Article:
What Pearl Harbor was to a previous generation, 9/11 will probably be to ours. In its sheer magnitude of atrocity, 9/11 truly was a defining event, especially in light of what has transpired in the world afterward: how much more we have thought hard about terrorism and ways to combat it, for instance. Only history, of course, will determine our invasion into Iraq---which certainly the Bush administration tried to paint as an integral part of an appropriate response to 9/11---was a brilliant move or merely a brilliant Vietnam-like blunder (it seems to be more the latter than the former, but I don't know if we can afford to simply pull out of there now). Nevertheless, the day itself will stand as a genuine landmark in our history, especially for our generation: this is the event that we all will be telling our own kids about.
Sorry if that previous paragraph sounded like platitudes and cliches; I don't know if there's much else to say about today's fifth anniversary that hasn't already been said in five years.
I do, however, vividly remember what I was doing that day when I found out about what happened to the Twin Towers (but then, who doesn't?): still in high school at the time, I was walking into my Physics class when I saw people looking up at images on the television screen in our lab room depicting smoke coming out of the North Tower. I vividly remember my confusion and surprise. I also vividly remember my slight revulsion at some of the people sitting at the back of the room who seemed to think this was some kind of perverse "entertainment." In hindsight, dunno if I could totally blame them, though: either this was their way of masking their own horrified feelings, or they simply found the whole thing a bit surreal. I mean, those images certainly did look like something out of a disaster movie---except this was real life, and real people were jumping to their deaths from about 70 floors up.
I'm not sure if I've experienced the horror of 9/11 in the same way as a lot of other people have, though. Maybe I'm just generally detached like that---I didn't really lose anyone close to me that day---but when I think of 9/11, I don't get emotional in the way many other people do; I always seem to think of it as a fact of life, some devastating thing that happened, something that made history. Would it offend anyone if I suggested that sometimes I feel just a tad bit of a rush when I realize that I was alive for what will ultimately go down as a great and terrible day in history? I was a part of history, cool! (Somehow that kind of reaction seems like it denigrates the terror of that day; but in this blog of mine, I always strive for honesty.)
In any case, condolences to all those who lost people close to them on Sept. 11. I know this is another newspaper-wrought cliche, but let me say it once more: We will never forget.
Could my decision to take Editing and Layout be the smartest decision I'll make this year? (Sorry to break the melancholy spell of the previous segment, heh.)
One of the things that my mother bugged about constantly this summer was about how I planned to make a living and support myself as a film writer. I never really had much of an answer for her---if I wasn't totally sure myself, how could I?---but of course she was probably right when she suggested that one couldn't necessarily make a living on film writing alone. What was worse, of course, was that I couldn't help but feel she was accurate when she accused me of not being nearly as broad-minded as any good journalist is supposed to be. I mean, yeah, in this blog I occasionally sound off on stuff going on in the outside world and all, but I don't take as much an active interest in following, say, politics as I do following what goes on in the film world. Deep down, I know I should, but whenever I open a daily newspaper, I can't help but go straight for the Arts section rather than reading the front page carefully. Just another fault on which to lower my self-esteem, I guess.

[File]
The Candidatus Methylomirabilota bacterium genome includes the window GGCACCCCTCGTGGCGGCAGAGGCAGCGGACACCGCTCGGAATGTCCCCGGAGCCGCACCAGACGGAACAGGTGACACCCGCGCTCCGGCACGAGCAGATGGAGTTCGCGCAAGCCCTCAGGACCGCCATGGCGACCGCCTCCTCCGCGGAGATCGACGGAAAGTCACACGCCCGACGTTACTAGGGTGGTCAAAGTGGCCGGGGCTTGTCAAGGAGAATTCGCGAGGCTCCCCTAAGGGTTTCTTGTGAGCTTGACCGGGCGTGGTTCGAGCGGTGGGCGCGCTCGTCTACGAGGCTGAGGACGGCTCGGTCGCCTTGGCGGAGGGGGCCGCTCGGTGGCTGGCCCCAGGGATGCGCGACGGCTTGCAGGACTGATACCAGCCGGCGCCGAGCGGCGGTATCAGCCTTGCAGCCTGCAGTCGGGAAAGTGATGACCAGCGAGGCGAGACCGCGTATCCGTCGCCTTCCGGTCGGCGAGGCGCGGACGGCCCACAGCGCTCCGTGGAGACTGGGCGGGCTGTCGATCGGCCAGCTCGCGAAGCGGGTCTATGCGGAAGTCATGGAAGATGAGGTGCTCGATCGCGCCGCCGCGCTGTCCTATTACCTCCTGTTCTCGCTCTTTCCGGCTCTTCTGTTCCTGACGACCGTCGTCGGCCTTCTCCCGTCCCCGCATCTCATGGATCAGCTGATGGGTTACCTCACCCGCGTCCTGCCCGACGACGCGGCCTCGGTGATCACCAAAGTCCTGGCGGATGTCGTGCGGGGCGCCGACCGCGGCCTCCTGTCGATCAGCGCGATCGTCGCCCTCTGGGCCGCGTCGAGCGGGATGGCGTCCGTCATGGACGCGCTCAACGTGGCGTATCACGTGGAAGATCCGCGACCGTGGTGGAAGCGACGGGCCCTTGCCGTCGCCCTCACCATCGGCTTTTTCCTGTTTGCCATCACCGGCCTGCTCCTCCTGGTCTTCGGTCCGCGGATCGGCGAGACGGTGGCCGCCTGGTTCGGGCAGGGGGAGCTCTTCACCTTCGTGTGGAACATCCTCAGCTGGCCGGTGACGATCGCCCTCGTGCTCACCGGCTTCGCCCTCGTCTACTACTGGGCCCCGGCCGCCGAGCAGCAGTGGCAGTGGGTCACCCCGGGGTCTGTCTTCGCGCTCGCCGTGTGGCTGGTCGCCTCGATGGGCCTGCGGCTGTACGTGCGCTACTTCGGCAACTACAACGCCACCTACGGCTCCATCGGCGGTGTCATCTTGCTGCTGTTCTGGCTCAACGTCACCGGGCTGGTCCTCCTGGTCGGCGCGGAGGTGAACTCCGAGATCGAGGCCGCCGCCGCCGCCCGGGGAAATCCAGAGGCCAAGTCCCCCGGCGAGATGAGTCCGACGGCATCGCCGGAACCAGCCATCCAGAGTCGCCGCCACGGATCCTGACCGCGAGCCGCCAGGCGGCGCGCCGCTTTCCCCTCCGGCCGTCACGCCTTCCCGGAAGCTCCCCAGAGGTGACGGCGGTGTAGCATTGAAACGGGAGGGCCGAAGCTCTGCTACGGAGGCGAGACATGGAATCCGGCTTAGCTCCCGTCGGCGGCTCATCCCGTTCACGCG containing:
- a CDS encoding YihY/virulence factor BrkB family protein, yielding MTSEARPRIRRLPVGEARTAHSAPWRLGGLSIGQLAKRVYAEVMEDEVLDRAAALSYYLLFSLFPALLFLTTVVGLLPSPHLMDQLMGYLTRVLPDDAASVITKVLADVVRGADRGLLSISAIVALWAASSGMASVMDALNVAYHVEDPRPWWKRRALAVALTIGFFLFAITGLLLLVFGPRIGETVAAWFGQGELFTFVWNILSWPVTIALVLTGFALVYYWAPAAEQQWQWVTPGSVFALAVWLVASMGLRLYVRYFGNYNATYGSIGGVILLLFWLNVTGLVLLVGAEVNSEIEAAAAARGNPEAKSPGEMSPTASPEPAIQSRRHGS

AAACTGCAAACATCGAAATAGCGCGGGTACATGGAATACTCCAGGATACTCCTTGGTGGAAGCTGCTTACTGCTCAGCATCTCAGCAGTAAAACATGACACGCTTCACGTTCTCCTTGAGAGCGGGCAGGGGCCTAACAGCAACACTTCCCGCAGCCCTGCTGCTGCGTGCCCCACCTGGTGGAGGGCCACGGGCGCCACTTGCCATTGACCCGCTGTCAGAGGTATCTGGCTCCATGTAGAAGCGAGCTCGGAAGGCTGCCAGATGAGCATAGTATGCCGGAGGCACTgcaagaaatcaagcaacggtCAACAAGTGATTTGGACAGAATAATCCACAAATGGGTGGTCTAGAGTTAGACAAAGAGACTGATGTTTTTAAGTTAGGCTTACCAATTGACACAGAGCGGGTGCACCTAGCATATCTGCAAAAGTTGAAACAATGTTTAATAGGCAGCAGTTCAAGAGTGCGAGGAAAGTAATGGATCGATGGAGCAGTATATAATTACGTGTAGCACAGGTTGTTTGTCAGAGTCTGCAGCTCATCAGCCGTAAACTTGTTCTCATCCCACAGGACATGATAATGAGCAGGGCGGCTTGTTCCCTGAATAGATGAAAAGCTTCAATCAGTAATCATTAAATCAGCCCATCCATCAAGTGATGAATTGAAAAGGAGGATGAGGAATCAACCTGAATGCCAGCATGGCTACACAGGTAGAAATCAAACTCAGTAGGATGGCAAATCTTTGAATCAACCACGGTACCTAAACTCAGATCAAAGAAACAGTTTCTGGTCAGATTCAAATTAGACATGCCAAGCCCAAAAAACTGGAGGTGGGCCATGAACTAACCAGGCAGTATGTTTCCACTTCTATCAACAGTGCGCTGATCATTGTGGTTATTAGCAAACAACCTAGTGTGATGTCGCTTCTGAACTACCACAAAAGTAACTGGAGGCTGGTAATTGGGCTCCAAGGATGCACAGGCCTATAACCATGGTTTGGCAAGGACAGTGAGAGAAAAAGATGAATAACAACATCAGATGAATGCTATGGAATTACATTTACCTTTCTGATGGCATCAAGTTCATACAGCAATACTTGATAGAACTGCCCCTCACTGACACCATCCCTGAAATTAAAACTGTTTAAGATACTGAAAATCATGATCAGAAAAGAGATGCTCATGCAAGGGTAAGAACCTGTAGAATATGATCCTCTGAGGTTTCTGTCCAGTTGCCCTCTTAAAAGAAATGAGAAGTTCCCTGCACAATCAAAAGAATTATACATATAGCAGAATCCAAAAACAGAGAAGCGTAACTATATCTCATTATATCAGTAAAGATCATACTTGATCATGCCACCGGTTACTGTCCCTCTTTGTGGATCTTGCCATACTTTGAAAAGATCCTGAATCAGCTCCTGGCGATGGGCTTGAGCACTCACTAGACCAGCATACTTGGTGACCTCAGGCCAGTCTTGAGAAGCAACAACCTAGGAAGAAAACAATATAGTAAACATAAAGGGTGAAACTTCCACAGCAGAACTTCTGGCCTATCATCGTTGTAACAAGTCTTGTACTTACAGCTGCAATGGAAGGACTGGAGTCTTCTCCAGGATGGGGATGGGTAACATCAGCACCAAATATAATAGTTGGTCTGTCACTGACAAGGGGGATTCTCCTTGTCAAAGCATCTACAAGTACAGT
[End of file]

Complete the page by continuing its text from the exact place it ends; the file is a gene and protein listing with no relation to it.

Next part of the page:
But if my Editing and Layout teacher is correct when she says there's a high demand for copy editors in the media field---maybe this class has opened up a possibility that I didn't even think about beforehand.
Now granted, most editors probably need the kind of broad, deep, wide-ranging knowledge that I sometimes feel I lack. But of all the options I've considered over these past few months as far as how I could find a way to support myself as I toiled away at finding my film-critic voice and all, copy editing---at this point, anyway---strikes me as the one I feel most comfortable with. Not teaching, not even reporting (although I have tried my hand at it, and have gotten my share of kudos for it too). Maybe copy editing is what I need to try to learn if I'm going to have a measure of satisfaction doing something just to pay the bills---because sometimes i wonder whether passion will necessarily sustain me, as much as I like to think it would.
Of course, I'm just saying all this having only sat through two class sessions of Editing and Layout. But maybe this realization will allow me to take more intense interest in this class, which I didn't even think about taking 'til late August. Thus, maybe this might be the best lucky decision I'll have made this year, especially if it pays off in the future.
I saw Hollywoodland yesterday, but I think I'm going to reserve my comments 'til next week, after Brian De Palma's The Black Dahlia comes out. I suspect both films are probably going to be rather different stylistically---unlike De Palma, former TV director Allen Coulter is no Hitchcockian stylist or anything---but both seem to tackle a similar kind of subject: seedy, murderous intrigue underneath the Hollywood dazzle. It might make for an interesting comparative review, so I'll wait 'til next week.